A made-to-measure suit is made from an existing pattern that is modified to exact measurements, while a bespoke suit is made entirely from scratch with no base pattern.

When getting a made-to-measure suit, you can specify whether you want subtlety or a standout piece. The tailor will want to know whether you have a preference for the type of cloth and style of the suit, including pockets, lapels, buttons and linings.

In a recent survey conducted by New & Lingwood, almost 40% of men said if they were to treat themselves to a made-to-measure suit, it would be for their own wedding. While over a quarter said they would make the purchase for a special occasion.

Jamie Hamilton, made-to-measure specialist at New and Lingwood, said: “A tailored suit can reflect your signature fashion sense. Grooms who want an understated look could opt for a plain grey two-button suit, while men wanting to put their individual spin on it may want to experiment with bold colours.”

When choosing your wedding outfit, ensure your suit differs from your groomsmen to emphasise who is marrying who.

“You could go for something in between which adds decadence without being overly excessive such as a navy suit with embossed patterns or a black velvet suit,” Jamie added.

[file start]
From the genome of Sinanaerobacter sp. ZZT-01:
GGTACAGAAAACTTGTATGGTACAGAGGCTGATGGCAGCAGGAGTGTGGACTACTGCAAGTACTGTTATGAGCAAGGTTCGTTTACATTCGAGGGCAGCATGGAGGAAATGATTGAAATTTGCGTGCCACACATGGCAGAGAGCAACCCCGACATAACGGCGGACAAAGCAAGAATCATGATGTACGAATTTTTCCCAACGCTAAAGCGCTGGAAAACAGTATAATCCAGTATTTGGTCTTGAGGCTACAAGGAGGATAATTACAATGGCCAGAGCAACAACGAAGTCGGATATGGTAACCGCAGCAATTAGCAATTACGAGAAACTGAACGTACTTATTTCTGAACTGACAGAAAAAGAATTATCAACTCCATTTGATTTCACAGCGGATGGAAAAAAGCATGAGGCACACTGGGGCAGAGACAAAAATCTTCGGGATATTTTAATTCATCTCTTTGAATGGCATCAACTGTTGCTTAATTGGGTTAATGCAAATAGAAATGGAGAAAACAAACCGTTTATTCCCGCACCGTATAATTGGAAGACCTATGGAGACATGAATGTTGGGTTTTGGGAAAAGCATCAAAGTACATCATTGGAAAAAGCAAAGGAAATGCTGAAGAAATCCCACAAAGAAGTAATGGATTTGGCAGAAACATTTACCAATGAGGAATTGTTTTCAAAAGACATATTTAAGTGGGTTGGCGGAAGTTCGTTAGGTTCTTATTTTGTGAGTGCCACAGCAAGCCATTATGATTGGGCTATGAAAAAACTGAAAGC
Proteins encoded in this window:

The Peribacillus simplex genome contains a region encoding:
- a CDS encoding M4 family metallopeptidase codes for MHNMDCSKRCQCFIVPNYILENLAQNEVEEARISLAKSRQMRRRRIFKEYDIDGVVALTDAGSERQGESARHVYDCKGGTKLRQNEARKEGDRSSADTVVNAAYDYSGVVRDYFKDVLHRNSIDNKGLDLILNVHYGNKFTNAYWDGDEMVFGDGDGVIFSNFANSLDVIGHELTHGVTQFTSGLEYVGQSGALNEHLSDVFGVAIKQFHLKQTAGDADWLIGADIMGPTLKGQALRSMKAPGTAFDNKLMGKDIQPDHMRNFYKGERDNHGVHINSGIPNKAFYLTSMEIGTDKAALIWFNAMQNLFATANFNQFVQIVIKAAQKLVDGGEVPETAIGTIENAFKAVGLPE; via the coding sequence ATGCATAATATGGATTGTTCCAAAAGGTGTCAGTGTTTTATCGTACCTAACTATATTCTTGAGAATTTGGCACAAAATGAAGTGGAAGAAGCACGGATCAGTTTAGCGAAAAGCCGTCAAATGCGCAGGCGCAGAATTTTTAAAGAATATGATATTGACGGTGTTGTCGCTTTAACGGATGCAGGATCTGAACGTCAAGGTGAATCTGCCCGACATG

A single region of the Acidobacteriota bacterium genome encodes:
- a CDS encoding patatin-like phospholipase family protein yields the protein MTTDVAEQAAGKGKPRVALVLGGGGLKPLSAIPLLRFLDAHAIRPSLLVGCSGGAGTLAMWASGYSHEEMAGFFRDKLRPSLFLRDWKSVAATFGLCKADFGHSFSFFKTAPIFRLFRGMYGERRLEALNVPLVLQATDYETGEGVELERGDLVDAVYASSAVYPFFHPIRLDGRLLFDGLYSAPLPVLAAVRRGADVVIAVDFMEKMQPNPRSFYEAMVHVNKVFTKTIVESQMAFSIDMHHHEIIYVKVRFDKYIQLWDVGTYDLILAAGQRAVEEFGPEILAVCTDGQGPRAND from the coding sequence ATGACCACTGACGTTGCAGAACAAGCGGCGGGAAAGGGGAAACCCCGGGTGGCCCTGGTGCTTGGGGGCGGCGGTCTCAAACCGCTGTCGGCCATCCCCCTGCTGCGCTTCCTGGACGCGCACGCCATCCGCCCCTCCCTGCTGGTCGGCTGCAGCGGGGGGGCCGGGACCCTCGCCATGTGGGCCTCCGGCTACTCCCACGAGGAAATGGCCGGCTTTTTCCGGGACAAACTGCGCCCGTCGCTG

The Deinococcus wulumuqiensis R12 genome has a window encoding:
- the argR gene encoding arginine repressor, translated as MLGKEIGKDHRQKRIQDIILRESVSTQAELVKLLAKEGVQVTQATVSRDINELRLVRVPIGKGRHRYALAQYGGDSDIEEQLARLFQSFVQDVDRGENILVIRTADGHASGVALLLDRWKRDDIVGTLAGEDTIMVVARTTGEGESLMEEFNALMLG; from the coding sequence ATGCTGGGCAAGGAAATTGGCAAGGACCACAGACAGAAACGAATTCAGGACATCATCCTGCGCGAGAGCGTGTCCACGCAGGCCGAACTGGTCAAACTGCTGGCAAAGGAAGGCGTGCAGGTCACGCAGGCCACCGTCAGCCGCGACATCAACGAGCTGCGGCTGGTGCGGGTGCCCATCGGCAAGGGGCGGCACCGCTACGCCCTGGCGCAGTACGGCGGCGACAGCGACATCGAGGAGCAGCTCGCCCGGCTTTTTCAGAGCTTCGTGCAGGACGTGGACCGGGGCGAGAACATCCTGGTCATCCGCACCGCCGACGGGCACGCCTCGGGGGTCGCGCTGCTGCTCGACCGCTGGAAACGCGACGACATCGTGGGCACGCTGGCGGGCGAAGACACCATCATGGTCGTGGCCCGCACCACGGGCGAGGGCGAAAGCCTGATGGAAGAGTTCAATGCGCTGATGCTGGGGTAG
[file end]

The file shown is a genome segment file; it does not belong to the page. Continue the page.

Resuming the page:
A made-to-measure service usually takes between eight and 10 weeks, depending on the fabric choice, so don’t leave this task to the last minute.

How to accessorise

If you would rather invest in a versatile suit that can be worn again and again, you can subtly exude personality through accessories.

Personal brand stylist Nick Hems, said: “From an accessories point of view, there are so many things you can play around with to stamp your personality on to what you’re wearing. It’s the small details that really count here.”

A pocket square, tie and waistcoat can either mirror the wedding’s colour theme or make a statement with contrasting colours and patterns. This can also set the groom apart from the groomsmen.

A white collared shirt can enhance a classic look, while a shirt with large lapels or a colour palette that contrasts the suit, such as a blush pink shirt with a midnight blue suit, can look more distinct.

However, if you’re wearing a blue suit, ensure you wear black shoes instead of tan.

How to accessorise

Male guests usually have a bit more freedom to dress more eccentrically than the groom, but it’s important not to upstage him and to follow dress attires.

A quirky style is more suited to certain dress codes, such as: